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Courtiers: how we mitigate volatility

Courtiers: how we mitigate volatility

Caroline Shaw, investment manager at Courtiers, on why handling volatility is such a priority before making product choices 

Have you made any gains from your structured product holdings?

We’ve had one of our structured notes auto-call and deliver a lovely return.

It’s a Morgan Stanley note that delivered an annual return of 11.35%, based on the FTSE 100, with a strike level of 5,895. We bought this two years ago.

There was no auto-call in the first year, so the second year was the first opportunity for it to auto-call. We made more than 22% on that, which is a very attractive return given the FTSE 100 has been mostly flat over this time.

However, if the FTSE 100 fell down during this period, you got killed on the mark to market. So in 2011 in August, when the market tanked about 10%, the note went down too. So we took a big hit on the mark to market in August.

As a result, I haven’t rolled this into a new product, because our volatility levels would look really high. Our clients want smoother returns, and protection.

Furthermore, as volatility is so low, these notes are now not priced as competitively as they were a couple of years ago.

So, we are looking to pick up more products in the secondary market if and when the FTSE falls again, rather than opting for primary issuance.

Why is volatility such an issue?

It can really work against us, for our clients and versus our peers, when they see their valuation drop daily. It’s not attractive in a Cautious Risk fund, where people want lower volatility.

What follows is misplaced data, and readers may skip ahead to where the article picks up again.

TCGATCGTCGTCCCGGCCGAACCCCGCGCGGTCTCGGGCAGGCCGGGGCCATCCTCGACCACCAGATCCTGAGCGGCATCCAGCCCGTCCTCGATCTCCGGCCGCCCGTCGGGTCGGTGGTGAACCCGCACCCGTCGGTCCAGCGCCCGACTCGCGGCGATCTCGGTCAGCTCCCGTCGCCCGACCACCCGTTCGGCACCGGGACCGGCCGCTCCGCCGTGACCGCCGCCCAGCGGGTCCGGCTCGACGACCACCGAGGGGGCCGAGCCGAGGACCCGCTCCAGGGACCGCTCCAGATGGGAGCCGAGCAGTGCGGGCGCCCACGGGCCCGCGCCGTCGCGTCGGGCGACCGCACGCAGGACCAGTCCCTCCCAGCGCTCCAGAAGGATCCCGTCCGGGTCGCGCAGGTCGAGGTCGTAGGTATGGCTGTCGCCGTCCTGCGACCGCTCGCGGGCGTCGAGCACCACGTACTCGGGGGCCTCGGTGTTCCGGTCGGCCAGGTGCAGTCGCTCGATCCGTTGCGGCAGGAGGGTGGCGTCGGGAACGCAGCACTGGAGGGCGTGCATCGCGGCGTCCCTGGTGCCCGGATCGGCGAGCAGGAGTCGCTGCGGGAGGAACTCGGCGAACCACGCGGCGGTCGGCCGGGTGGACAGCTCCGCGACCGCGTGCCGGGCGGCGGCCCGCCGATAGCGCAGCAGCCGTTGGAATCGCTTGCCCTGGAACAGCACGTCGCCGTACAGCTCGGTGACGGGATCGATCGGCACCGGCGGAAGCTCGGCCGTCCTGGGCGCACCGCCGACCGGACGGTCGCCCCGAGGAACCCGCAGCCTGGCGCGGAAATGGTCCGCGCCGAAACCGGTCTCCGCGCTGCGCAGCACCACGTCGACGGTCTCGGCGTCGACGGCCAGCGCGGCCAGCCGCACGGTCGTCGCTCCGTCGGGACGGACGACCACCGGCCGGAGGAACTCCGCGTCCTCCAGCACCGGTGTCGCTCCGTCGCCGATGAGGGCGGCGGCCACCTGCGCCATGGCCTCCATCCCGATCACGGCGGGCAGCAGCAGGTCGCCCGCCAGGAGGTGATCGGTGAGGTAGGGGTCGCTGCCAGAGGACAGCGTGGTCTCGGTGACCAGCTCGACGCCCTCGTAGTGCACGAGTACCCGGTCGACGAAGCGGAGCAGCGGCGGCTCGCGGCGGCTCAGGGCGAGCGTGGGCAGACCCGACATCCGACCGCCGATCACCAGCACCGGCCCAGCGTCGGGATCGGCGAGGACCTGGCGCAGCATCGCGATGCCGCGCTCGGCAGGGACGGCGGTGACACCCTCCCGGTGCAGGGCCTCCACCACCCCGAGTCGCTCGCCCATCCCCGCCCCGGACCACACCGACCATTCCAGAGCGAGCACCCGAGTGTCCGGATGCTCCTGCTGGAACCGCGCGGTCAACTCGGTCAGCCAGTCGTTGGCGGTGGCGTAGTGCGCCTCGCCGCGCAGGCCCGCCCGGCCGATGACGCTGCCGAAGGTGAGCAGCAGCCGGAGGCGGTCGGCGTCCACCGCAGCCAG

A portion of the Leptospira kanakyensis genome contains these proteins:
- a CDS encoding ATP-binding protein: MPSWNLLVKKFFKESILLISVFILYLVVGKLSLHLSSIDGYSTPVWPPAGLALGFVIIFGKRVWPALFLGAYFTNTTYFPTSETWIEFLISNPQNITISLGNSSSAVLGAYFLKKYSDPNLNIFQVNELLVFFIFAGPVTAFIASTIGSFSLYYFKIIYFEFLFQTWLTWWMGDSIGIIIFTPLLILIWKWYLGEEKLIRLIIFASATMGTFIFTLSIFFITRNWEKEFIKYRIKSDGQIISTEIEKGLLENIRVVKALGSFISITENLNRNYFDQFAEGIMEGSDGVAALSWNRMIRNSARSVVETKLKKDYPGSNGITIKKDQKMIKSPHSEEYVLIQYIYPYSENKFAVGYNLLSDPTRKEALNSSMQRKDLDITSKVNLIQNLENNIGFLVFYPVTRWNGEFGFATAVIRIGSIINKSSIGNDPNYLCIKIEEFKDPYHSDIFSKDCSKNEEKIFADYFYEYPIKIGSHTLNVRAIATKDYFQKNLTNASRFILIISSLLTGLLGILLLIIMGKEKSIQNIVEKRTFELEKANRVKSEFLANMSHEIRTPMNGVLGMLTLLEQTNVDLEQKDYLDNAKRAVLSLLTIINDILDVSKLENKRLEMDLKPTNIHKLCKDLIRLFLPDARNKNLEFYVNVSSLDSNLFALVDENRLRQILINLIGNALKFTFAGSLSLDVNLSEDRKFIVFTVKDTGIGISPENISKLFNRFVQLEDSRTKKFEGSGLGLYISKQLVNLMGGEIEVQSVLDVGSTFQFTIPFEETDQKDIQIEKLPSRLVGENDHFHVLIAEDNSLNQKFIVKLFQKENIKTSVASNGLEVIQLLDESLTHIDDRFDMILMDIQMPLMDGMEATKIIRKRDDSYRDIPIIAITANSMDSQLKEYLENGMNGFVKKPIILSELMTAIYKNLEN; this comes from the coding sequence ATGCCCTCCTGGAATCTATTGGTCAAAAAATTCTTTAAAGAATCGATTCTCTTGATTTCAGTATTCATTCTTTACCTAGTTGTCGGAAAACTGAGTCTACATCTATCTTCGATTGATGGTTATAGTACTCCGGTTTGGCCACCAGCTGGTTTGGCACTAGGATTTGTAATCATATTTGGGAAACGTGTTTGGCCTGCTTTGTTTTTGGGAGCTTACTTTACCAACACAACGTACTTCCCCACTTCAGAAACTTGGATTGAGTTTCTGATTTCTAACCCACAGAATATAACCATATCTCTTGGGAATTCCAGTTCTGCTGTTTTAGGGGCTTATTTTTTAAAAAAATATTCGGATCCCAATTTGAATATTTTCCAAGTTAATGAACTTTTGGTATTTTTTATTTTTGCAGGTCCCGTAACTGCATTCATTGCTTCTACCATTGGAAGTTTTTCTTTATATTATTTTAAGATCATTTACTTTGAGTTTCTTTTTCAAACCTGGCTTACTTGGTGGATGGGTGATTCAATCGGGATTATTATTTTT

We’ve worked to ensure our Cautious Risk fund has a bit of protection in there for clients, so when the markets go down, the protection kicks in and lowers the volatility.

If a structured product is in there and the mark to market pricing takes a hit, it impacts figures and the client sees this.

It doesn’t matter if the long-term outcome is good; they are concerned if the short-term outcome is poor.

It has done brilliantly over two years, though, so this is really a sentiment issue.

What are some of the exchange traded funds (ETFs) you hold?

We have a long position in Latin American equities in our funds, via a db X-trackers ETF. In our model portfolios, we have fixed income ETFs, the FTSE All Share, the S&P 500 and the iShares MSCI World.

While we hold the db X-trackers Latin America, we are looking at this, because of the lack of love we have for Brazil. We have an issue with the state-owned companies it tracks – Petrobras is my problem.

Lots of companies will do well and the Brazil story is attractive; but we could end up with a shift to a more active type of product, due to the large exposure in the index to state-owned Petrobras.

What’s your view on the outlook for fixed-income market and how are you implementing this exposure?

We only have a small amount of exposure to fixed-income ETFs alongside our active holdings. We have a short duration iShares Markit iBoxx Sterling Corporate Bond 1-5 year ETF and an iShares Markit iBoxx Euro High Yield Bond product. We’ve been happy with an asset allocation play.

We’re looking to shift our portfolio to shorter duration, because of concerns about interest rate risk, so this will hedge it out a little more. In the funds, we can also go short gilt futures.

Have you made any changes to your ETF due diligence?

We’ll be factoring the execution of trades into our due diligence now – we’re trying to work on more efficient execution.

Some brokers don’t take commission on trades, but they take a spread. But if a broker takes a 10-20 basis points commission, this is big if you’re only trying to track an index. It means you’ve really reduced your ability to track that index.

Tracking error can also be a real issue. However, if you look at the data the groups produce, it’s all over the place. There needs to be more alignment with the data produced in the market.

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